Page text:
Although the consequences of nOH, such as fall risk and negative effects on function, are generally recognized, other impacts of the condition are currently less well appreciated. There is growing evidence that OH (regardless of cause) may negatively affect cognition [70]. Among data restricted to PD populations, a 2016 systematic review found a positive association between OH and cognitive impairment in patients with PD in seven of ten studies, with attentional/executive and visuospatial cognitive domains most affected [71]. Currently, it is uncertain whether the relationship between OH and cognitive decline is one of causation or association [72]. One potential mechanism could be reduced blood flow to areas of the brain responsible for executive and visuospatial function (e.g., frontotemporal and parieto-occipital regions) [71]. This hypothesis is supported by findings that patients with PD and OH had greater cognitive deficits in an upright position versus when supine. These postural effects on cognition were not noted in patients with PD without OH [73]. Further, repeated BP fluctuations over time may lead to cerebrovascular injury [71]. Alternatively, nOH may reflect greater effects of the overall neurodegenerative processes and more severe disease [71]. Finally, synergistic effects of hypoperfusion and neurodegeneration may be responsible for cognitive impairment in patients with nOH [71]. Further work is needed to confirm the association between nOH and cognitive impairment and the potential impacts on outcomes. In the meantime, recognition and appropriate diagnosis of nOH are important to mitigate risk from falls and to improve patients’ functional abilities and maintain quality of life.

Screening and Diagnosis

Patients presenting with a synucleinopathy (e.g., suspected or confirmed PD, MSA, DLB, or pure autonomic failure), peripheral neuropathy, unexplained falls or syncope, those who are elderly and taking multiple medications, and those with any symptoms of orthostatic intolerance are at increased risk for nOH [9]. As such, evaluation for nOH is appropriate when treating patients with any of these characteristics. Although there are no standardized, recommended screening protocols for OH and nOH, an expert consensus panel has developed a list of screening questions that may be a useful assessment tool for clinicians (Fig. 2a) [9]. Other screening instruments include the 5-item Self-Report Orthostatic Grading Scale questionnaire [74] and the Orthostatic Hypotension Questionnaire [75], both of which are validated measures of OH symptom severity.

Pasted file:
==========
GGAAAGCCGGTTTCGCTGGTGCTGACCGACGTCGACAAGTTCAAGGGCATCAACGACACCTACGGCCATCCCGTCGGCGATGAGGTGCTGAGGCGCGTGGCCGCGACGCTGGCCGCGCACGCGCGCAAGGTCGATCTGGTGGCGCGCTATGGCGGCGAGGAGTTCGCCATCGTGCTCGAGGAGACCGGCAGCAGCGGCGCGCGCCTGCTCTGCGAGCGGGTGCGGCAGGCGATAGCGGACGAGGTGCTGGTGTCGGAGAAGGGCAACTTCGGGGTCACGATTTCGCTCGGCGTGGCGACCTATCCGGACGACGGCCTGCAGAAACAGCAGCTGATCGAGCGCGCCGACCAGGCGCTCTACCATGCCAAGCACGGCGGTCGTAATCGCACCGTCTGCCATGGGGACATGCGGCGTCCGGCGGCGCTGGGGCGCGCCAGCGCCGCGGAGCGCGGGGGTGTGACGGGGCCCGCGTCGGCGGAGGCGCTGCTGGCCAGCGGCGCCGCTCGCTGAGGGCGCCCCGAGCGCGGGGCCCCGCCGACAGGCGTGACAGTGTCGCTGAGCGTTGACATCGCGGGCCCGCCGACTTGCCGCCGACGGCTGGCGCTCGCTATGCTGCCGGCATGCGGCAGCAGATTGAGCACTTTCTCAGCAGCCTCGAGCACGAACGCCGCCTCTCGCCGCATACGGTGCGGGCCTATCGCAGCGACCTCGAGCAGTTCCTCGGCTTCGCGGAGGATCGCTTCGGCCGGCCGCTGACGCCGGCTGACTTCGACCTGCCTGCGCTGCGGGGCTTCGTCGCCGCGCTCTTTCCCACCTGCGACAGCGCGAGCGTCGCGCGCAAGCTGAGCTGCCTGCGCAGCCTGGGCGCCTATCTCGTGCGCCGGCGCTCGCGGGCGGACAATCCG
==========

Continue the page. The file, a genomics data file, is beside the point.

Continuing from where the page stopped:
Fig. 2
figure 2

Screening questions (a), diagnostic assessment (b), and treatment options (c) for orthostatic hypotension (OH) and neurogenic OH (nOH) [9, 10, 77, 108, 113, 114]. BP Blood pressure, FDA US Food and Drug Administration. Screening panel (a) was adapted from Gibbons et al. [9], under the terms of the Creative Commons Attribution 4.0 International License (

Although screening questions can be suggestive of nOH, the usefulness of these patient-reported evaluations is limited by the non-specific nature of orthostatic symptoms and by some patients’ lack of recall of such symptoms if nOH progresses to syncope. Therefore, orthostatic BP testing is warranted in all patients identified as being at risk for nOH [9, 27]. The primary assessment method for OH is the measurement of change in BP from supine (after ≥ 5 min of rest) to upright position (standing or head-up tilt); upright BP measurements are taken after 1 and 3 min of standing (Fig. 2b) [9]. The standard criteria for diagnosis of OH are a sustained systolic BP decrease of ≥ 20 mmHg or diastolic BP decrease of ≥ 10 mmHg during postural change [10]. Some autonomic testing laboratories, including the Mayo Clinic where the authors practice, evaluate for OH using the passive head-up maneuver on a tilt table and thus require stricter OH diagnostic criteria of a drop of ≥ 30 mmHg in systolic BP or of ≥ 15 mmHg in diastolic BP (as measured using a manual sphygmomanometer). We do this because this passive tilt-testing reduces the muscle-pumping action of the lower limbs that occurs during active standing. Consequently, a greater drop in orthostatic BP can be normal when the contribution from this physiologic compensatory mechanism is minimized. In the clinic, orthostatic BP testing can also be used to detect supine hypertension (i.e., if the patient’s systolic BP increases to > 140 mmHg or diastolic BP increases to > 90 mmHg after 5 min of supine rest) [48]. For patients with supine hypertension, the more conservative OH diagnosis criteria of ≥ 30-mmHg drop in systolic BP or ≥ 15-mmHg drop in diastolic BP during a supine-to-standing test may also be more appropriate for diagnosing OH [9, 10].